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Imperial Gazetteer of India, v. 15, p. 200.


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200 KENGHKAM
21° 7′ N. and 98° 20′ and 98° 37′ E., with an area of 167 square miles.
It lies on both sides of the Nam Pang, and is bounded on the north by
Mbngnawng and a detached portion of Mbngnai ; on the east by a
detached portion of MSngnawng and by the Salween river; and on the
south and west by Mbngnai. Rice is cultivated in the plain lying along
the western bank of the river and on the hills to the west, but owing to
the loss of population a large number of paddy-fields are fallow. The
population of the State in igor was 5,458, practically all Shans, distri-
buted in 52 villages. The residence of the Myoza is at Kenghkam
(population, 1,203), a picturesquely situated village on the Nam .Pang,
a, few miles north of the point where that stream flows into the Salween:
The revenue in 1903-4 amounted to Rs. 4,000 (mostly from thatha-
meda), and the tribute to the British Government is Rs. 2,000.
Kenglon (Burmese, Kyainglon).-Small State in the eastern division
of the Southern Shan States, Burma, lying geographically within the
borders of Kehsi Mansam, but abutting in the south-east on M6nghsu.
It is situated between 21° 51′ and 22° 2′ N. and 98° 2′ and 98° 13′ E.,
with an area of 43 square miles. Kengl6n used at one time to form
part of North Hsenwi. The country is undulating on the whole, and
the land is fertile. The main crop is lowland rice; and- the people,
who in 1901 numbered 4,259 (practically all Shans), export a good
deal of rice. The population was distributed in 69 villages, of which
the largest is Kengl6n, the residence of the Myoza (population, 341),
west of a chain of low hills towards the north of the State. The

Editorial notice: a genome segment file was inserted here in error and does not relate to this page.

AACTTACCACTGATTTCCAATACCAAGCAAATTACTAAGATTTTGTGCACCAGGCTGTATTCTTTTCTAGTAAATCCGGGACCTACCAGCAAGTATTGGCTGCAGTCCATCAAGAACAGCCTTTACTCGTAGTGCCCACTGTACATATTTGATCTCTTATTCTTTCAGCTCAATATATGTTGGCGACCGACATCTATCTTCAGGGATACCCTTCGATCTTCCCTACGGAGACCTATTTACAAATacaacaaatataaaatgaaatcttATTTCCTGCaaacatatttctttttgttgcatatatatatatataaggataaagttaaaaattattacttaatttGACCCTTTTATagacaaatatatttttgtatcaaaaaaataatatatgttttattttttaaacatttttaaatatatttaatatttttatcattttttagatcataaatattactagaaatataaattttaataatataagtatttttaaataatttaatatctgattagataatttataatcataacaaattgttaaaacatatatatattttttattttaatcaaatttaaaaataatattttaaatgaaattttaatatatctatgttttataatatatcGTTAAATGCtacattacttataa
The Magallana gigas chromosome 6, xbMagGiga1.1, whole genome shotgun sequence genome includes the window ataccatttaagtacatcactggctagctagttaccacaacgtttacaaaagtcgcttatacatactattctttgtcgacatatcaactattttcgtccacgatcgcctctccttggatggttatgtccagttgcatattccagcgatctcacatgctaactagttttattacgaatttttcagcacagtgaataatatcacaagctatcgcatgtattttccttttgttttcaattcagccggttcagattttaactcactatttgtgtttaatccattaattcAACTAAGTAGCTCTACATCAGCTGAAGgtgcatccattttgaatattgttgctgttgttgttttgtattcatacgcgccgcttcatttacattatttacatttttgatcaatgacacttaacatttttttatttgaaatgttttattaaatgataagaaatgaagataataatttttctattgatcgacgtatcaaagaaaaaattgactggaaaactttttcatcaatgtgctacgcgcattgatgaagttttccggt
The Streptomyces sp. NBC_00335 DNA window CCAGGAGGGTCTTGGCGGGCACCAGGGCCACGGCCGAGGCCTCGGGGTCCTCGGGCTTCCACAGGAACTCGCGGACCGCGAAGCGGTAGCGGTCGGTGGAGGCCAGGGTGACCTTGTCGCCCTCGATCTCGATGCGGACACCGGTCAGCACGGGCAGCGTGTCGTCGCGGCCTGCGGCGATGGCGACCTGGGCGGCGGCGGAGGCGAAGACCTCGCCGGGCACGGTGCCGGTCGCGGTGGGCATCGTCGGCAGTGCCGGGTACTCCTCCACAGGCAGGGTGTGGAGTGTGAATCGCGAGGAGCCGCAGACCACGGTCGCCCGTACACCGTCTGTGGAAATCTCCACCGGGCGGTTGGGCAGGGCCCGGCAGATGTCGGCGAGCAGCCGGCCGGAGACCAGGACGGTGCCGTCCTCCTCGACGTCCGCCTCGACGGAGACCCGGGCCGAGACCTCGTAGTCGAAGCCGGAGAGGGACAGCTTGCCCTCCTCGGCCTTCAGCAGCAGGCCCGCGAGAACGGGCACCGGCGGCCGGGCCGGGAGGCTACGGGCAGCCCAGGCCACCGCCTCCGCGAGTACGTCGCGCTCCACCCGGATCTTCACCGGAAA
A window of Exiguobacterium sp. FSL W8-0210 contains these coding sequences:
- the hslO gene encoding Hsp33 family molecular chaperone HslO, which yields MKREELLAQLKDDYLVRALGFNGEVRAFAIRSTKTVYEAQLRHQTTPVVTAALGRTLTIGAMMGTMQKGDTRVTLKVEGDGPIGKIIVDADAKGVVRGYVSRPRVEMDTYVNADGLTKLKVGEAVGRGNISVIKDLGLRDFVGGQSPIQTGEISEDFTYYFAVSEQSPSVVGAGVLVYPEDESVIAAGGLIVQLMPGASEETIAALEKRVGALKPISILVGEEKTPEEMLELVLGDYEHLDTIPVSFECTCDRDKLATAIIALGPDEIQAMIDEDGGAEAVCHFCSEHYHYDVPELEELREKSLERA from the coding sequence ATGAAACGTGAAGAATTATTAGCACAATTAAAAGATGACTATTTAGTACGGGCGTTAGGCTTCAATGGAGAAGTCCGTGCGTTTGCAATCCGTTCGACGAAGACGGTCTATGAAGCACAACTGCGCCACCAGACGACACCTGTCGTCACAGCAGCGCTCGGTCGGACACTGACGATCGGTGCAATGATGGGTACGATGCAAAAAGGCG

revenue in 1903-4 amounted to Rs. 4,ooo, and the tribute to the British
Government is Rs. 1,500.
Kengtung (Burmese, Kyaington).-A division of the Southern Shan
States, Burma, and a State under a Sawbwa, residing at the capital,
Kengtung. It is the largest Native State in Burma, having an area
of about 12,000 square miles, and is situated between 20° 4′ and
22° 10′ N. and 98° 28′ and 101° 9′ E., lying, with the exception of
a. small area between the mouth of the Nam Hka river and the Takaw
ferry, entirely east of the Salween. On the north it is bounded by the
newly drawn Chinese frontier; on the east by China; on the south by
the French Lao territory and Siam ; and on the west by the Southern
Shan States of M6ngpan, M6ngnai, and M6ngnawng, and the Northern
Shan State of Mangl6n, from which it is separated by the Nam
Hka river. It includes the dependencies of Hsenyawt, Hsenmawng,
MSnghsat, MSngpu, and Western Kengcheng. A good deal of the
early history of Kengtung is purely legendary. It is clear, however,
that the State has suffered much in the past at the hands of the
Siamese and the Chinese, both of whom invaded it several times be-
tween the middle of the eighteenth and the middle of the nineteenth
century. Some of the main features of the history of Kengtung since
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